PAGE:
1. Human suffering is unpredictable and unfair. It is. Job was a man full of integrity- and he lost everything, for no fault of his own. Some people live healthy lifestyles and get cancer anyway. “God, why me?” Car accidents end the lives of teenagers. "God, why her?” Suicide happens in families who least expect it. “God, what could I have done?” Infidelity affects marriages of people from all walks of life. “God, how could he?” Children are lost to miscarriages and stillbirths every single day. “God, how dare you!” Life is not fair, nor is suffering predictable. But here’s truth #2.
2. We can question God's silence without losing faith. I think this is key to Job’s universal appeal. Job is in anguish and cries out to God for understanding. He knows his sin has not caused the suffering (even when his friends mistakenly tried to make him believe this). He does want an answer to “why me?” And when God finally speaks, we learn that after all that questioning, God still considers Job a man of faith. To question God is not to lose faith. I need to hear that again, do you? To question God is NOT to lose faith. “Why me, God?” The questions keep us praying, engaged, keep us hoping for greater understanding one day. Questions keep us connected to God, which brings us to truth #3:
3. God does not abandon us, ever. Oh it might feel an awful lot like God has abandoned you when your mom dies young from cancer. It might feel like God doesn’t even exist when we hear the news of missing and murdered indigenous women right here in our community. But just because we feel God is absent, doesn’t make it so. I love this thought from Jim Wallis. After the earthquake in Haiti, when everyone was looking to point spiritual fingers, Wallis said: "My God does not cause evil. God is not a vengeful being, waiting to strike us down; instead, God is in the very midst of this tragedy, suffering with those who are suffering. When evil strikes, it's easy to ask, where is God? The answer is simple: God is suffering with those who are suffering." God never abandoned Job- and God never abandons you and me.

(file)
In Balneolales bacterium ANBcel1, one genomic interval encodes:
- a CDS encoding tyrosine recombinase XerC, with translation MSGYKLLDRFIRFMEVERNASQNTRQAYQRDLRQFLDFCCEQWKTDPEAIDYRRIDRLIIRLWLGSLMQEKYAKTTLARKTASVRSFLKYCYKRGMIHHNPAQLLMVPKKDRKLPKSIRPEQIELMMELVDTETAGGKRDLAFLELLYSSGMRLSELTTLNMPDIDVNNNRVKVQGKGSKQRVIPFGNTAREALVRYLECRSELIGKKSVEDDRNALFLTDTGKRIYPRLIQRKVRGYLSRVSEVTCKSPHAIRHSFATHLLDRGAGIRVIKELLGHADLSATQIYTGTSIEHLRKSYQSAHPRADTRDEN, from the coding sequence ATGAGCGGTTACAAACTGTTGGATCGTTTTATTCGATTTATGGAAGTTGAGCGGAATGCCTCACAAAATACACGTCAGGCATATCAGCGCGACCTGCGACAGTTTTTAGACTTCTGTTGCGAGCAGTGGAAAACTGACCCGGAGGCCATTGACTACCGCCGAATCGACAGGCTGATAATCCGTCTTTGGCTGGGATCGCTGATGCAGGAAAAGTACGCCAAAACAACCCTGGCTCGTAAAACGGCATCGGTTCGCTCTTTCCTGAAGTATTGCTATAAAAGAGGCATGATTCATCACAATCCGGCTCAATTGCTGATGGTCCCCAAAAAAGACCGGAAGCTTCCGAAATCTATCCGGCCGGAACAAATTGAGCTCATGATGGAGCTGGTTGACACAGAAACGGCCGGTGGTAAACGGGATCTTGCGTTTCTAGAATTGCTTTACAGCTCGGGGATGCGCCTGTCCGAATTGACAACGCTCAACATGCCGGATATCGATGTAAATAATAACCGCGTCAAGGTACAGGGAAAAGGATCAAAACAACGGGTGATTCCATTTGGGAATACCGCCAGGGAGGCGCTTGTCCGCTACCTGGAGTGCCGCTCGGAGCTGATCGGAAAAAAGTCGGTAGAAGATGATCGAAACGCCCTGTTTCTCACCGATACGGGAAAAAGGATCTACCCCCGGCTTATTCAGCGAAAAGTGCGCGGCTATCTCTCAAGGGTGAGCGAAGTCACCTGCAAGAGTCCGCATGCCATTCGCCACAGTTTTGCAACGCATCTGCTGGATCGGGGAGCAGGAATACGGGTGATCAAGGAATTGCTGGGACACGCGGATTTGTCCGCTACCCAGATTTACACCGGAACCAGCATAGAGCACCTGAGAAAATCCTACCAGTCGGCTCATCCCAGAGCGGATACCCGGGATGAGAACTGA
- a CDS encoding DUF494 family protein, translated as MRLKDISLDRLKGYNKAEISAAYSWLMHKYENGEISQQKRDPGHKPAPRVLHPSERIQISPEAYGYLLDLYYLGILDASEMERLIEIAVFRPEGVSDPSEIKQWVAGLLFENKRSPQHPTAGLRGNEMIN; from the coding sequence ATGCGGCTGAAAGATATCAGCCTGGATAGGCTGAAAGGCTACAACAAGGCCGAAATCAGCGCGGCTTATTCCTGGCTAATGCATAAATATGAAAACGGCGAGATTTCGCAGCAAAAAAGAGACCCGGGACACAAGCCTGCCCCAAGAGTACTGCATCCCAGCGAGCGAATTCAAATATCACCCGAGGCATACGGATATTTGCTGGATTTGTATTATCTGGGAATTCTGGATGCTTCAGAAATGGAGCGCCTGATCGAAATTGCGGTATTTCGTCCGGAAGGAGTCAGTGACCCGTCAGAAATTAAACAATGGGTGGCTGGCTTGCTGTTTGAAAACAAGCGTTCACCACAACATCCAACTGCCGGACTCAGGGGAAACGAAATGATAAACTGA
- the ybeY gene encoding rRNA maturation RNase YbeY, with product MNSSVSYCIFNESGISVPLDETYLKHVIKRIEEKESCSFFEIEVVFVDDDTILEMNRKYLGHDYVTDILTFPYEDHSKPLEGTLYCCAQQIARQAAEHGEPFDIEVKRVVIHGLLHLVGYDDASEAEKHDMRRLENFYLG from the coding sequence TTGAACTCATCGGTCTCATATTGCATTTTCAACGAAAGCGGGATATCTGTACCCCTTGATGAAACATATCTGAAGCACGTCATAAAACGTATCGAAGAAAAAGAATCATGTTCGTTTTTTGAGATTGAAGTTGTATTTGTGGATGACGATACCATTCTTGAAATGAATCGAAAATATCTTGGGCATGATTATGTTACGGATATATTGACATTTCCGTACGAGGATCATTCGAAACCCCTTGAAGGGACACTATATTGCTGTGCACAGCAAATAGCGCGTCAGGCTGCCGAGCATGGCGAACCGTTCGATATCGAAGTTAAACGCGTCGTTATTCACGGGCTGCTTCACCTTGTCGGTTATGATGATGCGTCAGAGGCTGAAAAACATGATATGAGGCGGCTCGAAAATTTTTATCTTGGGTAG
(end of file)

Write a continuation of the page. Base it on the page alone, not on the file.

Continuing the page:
I believe this, in a God who suffers alongside us; in fact, it's the only way I can make sense of bad things happening to good people. but I can get to feeling sorry for myself sometimes anyway. Why me? Why melanoma? Why do I have to keep carving parts of my skin out to stay alive?
What’s your “why me?” Maybe more importantly, how do you redirect your attention long enough to hear God speak to you out of the whirlwind? Yesterday our family climbed one of these gorgeous buttes by the river. My new excision on my leg was smarting a bit- and at first I paused, the voice inside my head telling me a climb wouldn’t do it any favors….but I kept going and thank God, because I was wrong. When I reached the top of that butte, I heard another voice- the voice of God whistling in the wind, a force much greater than my own self pity. Reminding me to look up, to breathe deeply, to be inspired by a change of perspective. Yes, suffering is unfair. Yes, we question God. Yes, God is still with us.
So the next time you and I question “why me?” let’s listen to the voice of one who says, "Who laid this earth's cornerstone, when the morning stars sang together and all the heavenly beings shouted for joy?" It wasn't you, Job. It wasn't you, Emily. It wasn't you, church. It wasn’t any of us, was it?
We don’t have to know why things happen to trust that God hears our hardship, loves us regardless, and wants to enter into the mess alongside us. This trust doesn't change our circumstances so much as it offers a new way of being in the midst of struggle. A way of faith that we are never, ever alone. I often find the people who have the greatest spiritual peace are those who've been through tremendous suffering and have believed that God was with them the entire time. That's powerful, because it's true, and it's also the answer we've all been waiting for. Amen.
Rev. Emily Munger
delights in connecting sacred texts with everyday life.